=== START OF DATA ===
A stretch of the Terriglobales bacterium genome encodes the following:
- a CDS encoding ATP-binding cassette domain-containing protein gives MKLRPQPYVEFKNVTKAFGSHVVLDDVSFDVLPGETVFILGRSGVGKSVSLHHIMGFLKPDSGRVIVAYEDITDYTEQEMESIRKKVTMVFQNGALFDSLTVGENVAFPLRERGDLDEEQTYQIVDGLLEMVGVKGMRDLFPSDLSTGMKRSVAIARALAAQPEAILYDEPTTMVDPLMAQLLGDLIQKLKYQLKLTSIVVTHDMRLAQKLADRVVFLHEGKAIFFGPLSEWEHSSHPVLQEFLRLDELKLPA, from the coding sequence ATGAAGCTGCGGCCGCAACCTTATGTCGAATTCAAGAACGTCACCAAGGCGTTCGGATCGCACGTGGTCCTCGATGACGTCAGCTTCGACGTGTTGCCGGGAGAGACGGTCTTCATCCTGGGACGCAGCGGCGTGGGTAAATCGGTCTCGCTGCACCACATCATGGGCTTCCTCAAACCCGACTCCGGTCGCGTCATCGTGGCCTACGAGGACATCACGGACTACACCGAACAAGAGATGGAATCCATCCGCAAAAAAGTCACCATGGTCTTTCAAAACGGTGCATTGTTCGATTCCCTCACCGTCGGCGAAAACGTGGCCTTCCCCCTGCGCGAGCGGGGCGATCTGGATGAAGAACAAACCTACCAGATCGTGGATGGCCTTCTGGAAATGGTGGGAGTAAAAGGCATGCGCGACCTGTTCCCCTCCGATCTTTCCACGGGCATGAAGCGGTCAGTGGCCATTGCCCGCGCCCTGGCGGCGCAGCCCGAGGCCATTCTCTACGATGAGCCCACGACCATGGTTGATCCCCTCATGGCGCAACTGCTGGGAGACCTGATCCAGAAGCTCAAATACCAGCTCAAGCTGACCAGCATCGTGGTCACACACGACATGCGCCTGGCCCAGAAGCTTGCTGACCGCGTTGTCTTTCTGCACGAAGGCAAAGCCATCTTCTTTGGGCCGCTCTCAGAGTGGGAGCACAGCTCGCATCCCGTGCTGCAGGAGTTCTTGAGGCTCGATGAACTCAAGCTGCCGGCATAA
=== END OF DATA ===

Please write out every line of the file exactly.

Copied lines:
A stretch of the Terriglobales bacterium genome encodes the following:
- a CDS encoding ATP-binding cassette domain-containing protein gives MKLRPQPYVEFKNVTKAFGSHVVLDDVSFDVLPGETVFILGRSGVGKSVSLHHIMGFLKPDSGRVIVAYEDITDYTEQEMESIRKKVTMVFQNGALFDSLTVGENVAFPLRERGDLDEEQTYQIVDGLLEMVGVKGMRDLFPSDLSTGMKRSVAIARALAAQPEAILYDEPTTMVDPLMAQLLGDLIQKLKYQLKLTSIVVTHDMRLAQKLADRVVFLHEGKAIFFGPLSEWEHSSHPVLQEFLRLDELKLPA, from the coding sequence ATGAAGCTGCGGCCGCAACCTTATGTCGAATTCAAGAACGTCACCAAGGCGTTCGGATCGCACGTGGTCCTCGATGACGTCAGCTTCGACGTGTTGCCGGGAGAGACGGTCTTCATCCTGGGACGCAGCGGCGTGGGTAAATCGGTCTCGCTGCACCACATCATGGGCTTCCTCAAACCCGACTCCGGTCGCGTCATCGTGGCCTACGAGGACATCACGGACTACACCGAACAAGAGATGGAATCCATCCGCAAAAAAGTCACCATGGTCTTTCAAAACGGTGCATTGTTCGATTCCCTCACCGTCGGCGAAAACGTGGCCTTCCCCCTGCGCGAGCGGGGCGATCTGGATGAAGAACAAACCTACCAGATCGTGGATGGCCTTCTGGAAATGGTGGGAGTAAAAGGCATGCGCGACCTGTTCCCCTCCGATCTTTCCACGGGCATGAAGCGGTCAGTGGCCATTGCCCGCGCCCTGGCGGCGCAGCCCGAGGCCATTCTCTACGATGAGCCCACGACCATGGTTGATCCCCTCATGGCGCAACTGCTGGGAGACCTGATCCAGAAGCTCAAATACCAGCTCAAGCTGACCAGCATCGTGGTCACACACGACATGCGCCTGGCCCAGAAGCTTGCTGACCGCGTTGTCTTTCTGCACGAAGGCAAAGCCATCTTCTTTGGGCCGCTCTCAGAGTGGGAGCACAGCTCGCATCCCGTGCTGCAGGAGTTCTTGAGGCTCGATGAACTCAAGCTGCCGGCATAA